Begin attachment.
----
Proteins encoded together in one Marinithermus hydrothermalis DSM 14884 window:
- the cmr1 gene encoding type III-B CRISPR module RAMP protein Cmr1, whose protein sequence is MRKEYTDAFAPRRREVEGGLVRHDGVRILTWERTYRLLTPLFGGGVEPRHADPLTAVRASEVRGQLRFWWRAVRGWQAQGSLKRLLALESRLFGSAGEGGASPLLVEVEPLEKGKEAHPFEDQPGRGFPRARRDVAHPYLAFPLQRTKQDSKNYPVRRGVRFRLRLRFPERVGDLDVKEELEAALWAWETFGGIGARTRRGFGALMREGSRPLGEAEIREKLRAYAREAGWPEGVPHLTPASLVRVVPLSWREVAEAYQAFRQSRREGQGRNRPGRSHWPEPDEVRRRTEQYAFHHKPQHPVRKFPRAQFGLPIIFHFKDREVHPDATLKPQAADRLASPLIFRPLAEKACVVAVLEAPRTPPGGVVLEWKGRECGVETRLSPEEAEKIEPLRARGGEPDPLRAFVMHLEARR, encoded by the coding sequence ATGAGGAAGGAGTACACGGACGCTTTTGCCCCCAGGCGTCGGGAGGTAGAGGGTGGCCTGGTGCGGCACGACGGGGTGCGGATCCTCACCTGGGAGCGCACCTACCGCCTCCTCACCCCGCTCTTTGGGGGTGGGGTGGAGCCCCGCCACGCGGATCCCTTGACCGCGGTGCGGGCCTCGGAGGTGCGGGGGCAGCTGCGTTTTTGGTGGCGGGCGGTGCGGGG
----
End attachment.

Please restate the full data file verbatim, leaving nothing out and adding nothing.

Proteins encoded together in one Marinithermus hydrothermalis DSM 14884 window:
- the cmr1 gene encoding type III-B CRISPR module RAMP protein Cmr1, whose protein sequence is MRKEYTDAFAPRRREVEGGLVRHDGVRILTWERTYRLLTPLFGGGVEPRHADPLTAVRASEVRGQLRFWWRAVRGWQAQGSLKRLLALESRLFGSAGEGGASPLLVEVEPLEKGKEAHPFEDQPGRGFPRARRDVAHPYLAFPLQRTKQDSKNYPVRRGVRFRLRLRFPERVGDLDVKEELEAALWAWETFGGIGARTRRGFGALMREGSRPLGEAEIREKLRAYAREAGWPEGVPHLTPASLVRVVPLSWREVAEAYQAFRQSRREGQGRNRPGRSHWPEPDEVRRRTEQYAFHHKPQHPVRKFPRAQFGLPIIFHFKDREVHPDATLKPQAADRLASPLIFRPLAEKACVVAVLEAPRTPPGGVVLEWKGRECGVETRLSPEEAEKIEPLRARGGEPDPLRAFVMHLEARR, encoded by the coding sequence ATGAGGAAGGAGTACACGGACGCTTTTGCCCCCAGGCGTCGGGAGGTAGAGGGTGGCCTGGTGCGGCACGACGGGGTGCGGATCCTCACCTGGGAGCGCACCTACCGCCTCCTCACCCCGCTCTTTGGGGGTGGGGTGGAGCCCCGCCACGCGGATCCCTTGACCGCGGTGCGGGCCTCGGAGGTGCGGGGGCAGCTGCGTTTTTGGTGGCGGGCGGTGCGGGG